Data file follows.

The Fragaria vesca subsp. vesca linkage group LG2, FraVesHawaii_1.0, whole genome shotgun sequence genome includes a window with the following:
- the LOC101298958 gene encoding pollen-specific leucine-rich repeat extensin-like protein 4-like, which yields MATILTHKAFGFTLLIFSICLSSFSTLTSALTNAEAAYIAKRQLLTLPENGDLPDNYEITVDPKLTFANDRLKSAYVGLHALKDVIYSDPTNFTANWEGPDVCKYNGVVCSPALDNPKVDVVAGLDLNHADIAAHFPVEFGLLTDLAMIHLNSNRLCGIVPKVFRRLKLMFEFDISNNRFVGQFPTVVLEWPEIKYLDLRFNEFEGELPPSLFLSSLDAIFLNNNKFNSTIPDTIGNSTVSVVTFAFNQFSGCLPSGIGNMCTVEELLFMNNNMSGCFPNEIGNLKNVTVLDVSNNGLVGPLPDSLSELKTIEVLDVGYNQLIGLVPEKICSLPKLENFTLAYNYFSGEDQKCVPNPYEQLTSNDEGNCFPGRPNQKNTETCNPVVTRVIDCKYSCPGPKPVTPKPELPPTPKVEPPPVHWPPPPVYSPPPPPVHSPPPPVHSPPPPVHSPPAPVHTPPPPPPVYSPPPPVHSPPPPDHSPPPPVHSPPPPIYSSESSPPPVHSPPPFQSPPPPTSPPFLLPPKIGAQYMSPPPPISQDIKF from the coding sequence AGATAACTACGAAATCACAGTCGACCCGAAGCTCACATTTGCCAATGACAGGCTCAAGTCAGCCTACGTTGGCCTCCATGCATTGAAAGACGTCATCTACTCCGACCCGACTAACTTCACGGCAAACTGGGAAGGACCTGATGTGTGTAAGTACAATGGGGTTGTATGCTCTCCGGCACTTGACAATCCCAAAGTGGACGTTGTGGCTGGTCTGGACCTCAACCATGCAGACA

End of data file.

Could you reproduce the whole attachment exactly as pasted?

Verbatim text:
The Fragaria vesca subsp. vesca linkage group LG2, FraVesHawaii_1.0, whole genome shotgun sequence genome includes a window with the following:
- the LOC101298958 gene encoding pollen-specific leucine-rich repeat extensin-like protein 4-like, which yields MATILTHKAFGFTLLIFSICLSSFSTLTSALTNAEAAYIAKRQLLTLPENGDLPDNYEITVDPKLTFANDRLKSAYVGLHALKDVIYSDPTNFTANWEGPDVCKYNGVVCSPALDNPKVDVVAGLDLNHADIAAHFPVEFGLLTDLAMIHLNSNRLCGIVPKVFRRLKLMFEFDISNNRFVGQFPTVVLEWPEIKYLDLRFNEFEGELPPSLFLSSLDAIFLNNNKFNSTIPDTIGNSTVSVVTFAFNQFSGCLPSGIGNMCTVEELLFMNNNMSGCFPNEIGNLKNVTVLDVSNNGLVGPLPDSLSELKTIEVLDVGYNQLIGLVPEKICSLPKLENFTLAYNYFSGEDQKCVPNPYEQLTSNDEGNCFPGRPNQKNTETCNPVVTRVIDCKYSCPGPKPVTPKPELPPTPKVEPPPVHWPPPPVYSPPPPPVHSPPPPVHSPPPPVHSPPAPVHTPPPPPPVYSPPPPVHSPPPPDHSPPPPVHSPPPPIYSSESSPPPVHSPPPFQSPPPPTSPPFLLPPKIGAQYMSPPPPISQDIKF from the coding sequence AGATAACTACGAAATCACAGTCGACCCGAAGCTCACATTTGCCAATGACAGGCTCAAGTCAGCCTACGTTGGCCTCCATGCATTGAAAGACGTCATCTACTCCGACCCGACTAACTTCACGGCAAACTGGGAAGGACCTGATGTGTGTAAGTACAATGGGGTTGTATGCTCTCCGGCACTTGACAATCCCAAAGTGGACGTTGTGGCTGGTCTGGACCTCAACCATGCAGACA